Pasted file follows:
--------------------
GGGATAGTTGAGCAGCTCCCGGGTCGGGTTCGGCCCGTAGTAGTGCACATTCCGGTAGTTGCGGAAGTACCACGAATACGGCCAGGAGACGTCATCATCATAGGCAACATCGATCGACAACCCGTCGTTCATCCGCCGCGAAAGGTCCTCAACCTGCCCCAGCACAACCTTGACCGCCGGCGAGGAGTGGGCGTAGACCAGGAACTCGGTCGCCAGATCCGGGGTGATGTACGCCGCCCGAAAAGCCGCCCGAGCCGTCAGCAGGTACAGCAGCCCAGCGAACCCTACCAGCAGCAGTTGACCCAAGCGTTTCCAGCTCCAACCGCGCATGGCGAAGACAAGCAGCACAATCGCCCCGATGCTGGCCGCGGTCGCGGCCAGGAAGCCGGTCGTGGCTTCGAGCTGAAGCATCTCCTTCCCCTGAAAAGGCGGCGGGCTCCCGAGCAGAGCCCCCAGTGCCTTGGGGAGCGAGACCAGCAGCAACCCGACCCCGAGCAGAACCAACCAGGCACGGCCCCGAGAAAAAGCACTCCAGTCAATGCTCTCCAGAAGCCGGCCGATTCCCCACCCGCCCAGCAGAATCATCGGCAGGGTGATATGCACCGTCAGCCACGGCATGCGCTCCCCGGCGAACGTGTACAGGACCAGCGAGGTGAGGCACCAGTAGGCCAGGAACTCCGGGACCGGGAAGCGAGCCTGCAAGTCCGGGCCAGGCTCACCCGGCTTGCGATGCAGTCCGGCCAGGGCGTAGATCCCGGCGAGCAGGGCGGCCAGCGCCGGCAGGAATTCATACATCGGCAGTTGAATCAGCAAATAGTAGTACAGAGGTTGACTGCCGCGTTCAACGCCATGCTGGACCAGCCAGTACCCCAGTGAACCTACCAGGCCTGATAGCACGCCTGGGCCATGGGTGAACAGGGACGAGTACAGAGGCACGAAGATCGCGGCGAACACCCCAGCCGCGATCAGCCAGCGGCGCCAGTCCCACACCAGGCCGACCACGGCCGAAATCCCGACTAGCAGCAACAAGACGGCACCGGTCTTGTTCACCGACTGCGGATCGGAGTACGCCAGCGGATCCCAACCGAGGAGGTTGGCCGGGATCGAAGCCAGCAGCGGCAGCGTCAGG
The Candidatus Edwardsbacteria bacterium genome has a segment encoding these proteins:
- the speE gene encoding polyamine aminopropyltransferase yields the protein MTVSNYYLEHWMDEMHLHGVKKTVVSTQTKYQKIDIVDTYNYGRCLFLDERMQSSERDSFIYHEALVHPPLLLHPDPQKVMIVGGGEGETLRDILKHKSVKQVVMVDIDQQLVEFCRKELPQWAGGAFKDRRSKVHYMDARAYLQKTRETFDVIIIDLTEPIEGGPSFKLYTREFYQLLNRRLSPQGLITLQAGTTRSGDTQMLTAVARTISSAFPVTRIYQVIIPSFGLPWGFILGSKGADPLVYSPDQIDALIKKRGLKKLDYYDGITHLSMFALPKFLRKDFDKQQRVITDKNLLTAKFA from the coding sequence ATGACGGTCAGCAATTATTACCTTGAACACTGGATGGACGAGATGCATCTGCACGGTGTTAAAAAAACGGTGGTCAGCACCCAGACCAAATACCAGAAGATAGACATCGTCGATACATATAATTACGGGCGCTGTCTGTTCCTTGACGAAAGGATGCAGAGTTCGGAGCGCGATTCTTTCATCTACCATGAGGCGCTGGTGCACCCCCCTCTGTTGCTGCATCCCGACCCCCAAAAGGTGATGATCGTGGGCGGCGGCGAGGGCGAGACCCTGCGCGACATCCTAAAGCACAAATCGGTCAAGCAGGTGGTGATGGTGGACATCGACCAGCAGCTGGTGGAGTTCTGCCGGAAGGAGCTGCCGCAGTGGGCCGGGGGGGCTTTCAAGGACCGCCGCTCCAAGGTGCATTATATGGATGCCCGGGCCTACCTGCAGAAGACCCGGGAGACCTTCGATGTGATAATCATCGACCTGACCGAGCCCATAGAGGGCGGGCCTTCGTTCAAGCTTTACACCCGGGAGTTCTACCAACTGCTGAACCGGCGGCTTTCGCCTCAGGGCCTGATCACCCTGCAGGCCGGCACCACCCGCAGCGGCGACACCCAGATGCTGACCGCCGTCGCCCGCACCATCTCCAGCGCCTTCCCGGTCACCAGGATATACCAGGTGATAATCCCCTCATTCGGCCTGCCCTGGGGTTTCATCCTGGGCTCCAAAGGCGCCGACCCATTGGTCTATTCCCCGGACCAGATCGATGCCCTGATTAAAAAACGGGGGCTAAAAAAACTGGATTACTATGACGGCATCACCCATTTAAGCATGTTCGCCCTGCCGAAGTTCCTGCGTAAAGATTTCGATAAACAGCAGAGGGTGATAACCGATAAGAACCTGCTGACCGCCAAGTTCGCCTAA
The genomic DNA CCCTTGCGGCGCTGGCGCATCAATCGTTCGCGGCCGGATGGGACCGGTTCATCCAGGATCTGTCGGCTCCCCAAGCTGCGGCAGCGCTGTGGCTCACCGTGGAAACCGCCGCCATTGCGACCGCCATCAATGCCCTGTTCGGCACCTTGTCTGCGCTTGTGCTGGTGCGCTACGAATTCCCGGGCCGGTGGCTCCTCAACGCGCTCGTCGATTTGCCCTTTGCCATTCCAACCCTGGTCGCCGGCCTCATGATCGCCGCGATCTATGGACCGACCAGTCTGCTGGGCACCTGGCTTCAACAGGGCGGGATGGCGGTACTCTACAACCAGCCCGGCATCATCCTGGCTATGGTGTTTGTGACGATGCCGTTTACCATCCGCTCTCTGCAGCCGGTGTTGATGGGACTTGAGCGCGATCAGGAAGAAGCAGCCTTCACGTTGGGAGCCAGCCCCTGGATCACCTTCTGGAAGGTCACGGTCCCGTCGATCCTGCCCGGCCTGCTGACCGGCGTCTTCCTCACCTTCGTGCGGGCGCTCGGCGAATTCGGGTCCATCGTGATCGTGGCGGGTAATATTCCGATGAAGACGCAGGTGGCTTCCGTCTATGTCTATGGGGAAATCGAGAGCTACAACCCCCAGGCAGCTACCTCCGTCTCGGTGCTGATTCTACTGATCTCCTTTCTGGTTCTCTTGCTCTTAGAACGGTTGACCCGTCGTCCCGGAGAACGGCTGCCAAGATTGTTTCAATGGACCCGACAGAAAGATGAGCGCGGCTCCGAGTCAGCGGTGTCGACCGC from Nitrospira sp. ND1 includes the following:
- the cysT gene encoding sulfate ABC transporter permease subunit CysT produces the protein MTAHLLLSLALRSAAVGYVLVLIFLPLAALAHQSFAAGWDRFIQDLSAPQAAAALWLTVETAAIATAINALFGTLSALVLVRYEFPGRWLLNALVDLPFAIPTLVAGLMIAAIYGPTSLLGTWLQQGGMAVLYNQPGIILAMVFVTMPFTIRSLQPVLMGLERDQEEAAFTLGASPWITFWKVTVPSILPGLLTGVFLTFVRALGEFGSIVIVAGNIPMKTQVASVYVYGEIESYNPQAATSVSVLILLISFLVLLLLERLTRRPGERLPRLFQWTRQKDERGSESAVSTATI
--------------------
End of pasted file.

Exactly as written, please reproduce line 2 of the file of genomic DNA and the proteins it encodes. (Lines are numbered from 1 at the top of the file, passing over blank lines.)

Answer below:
The Candidatus Edwardsbacteria bacterium genome has a segment encoding these proteins: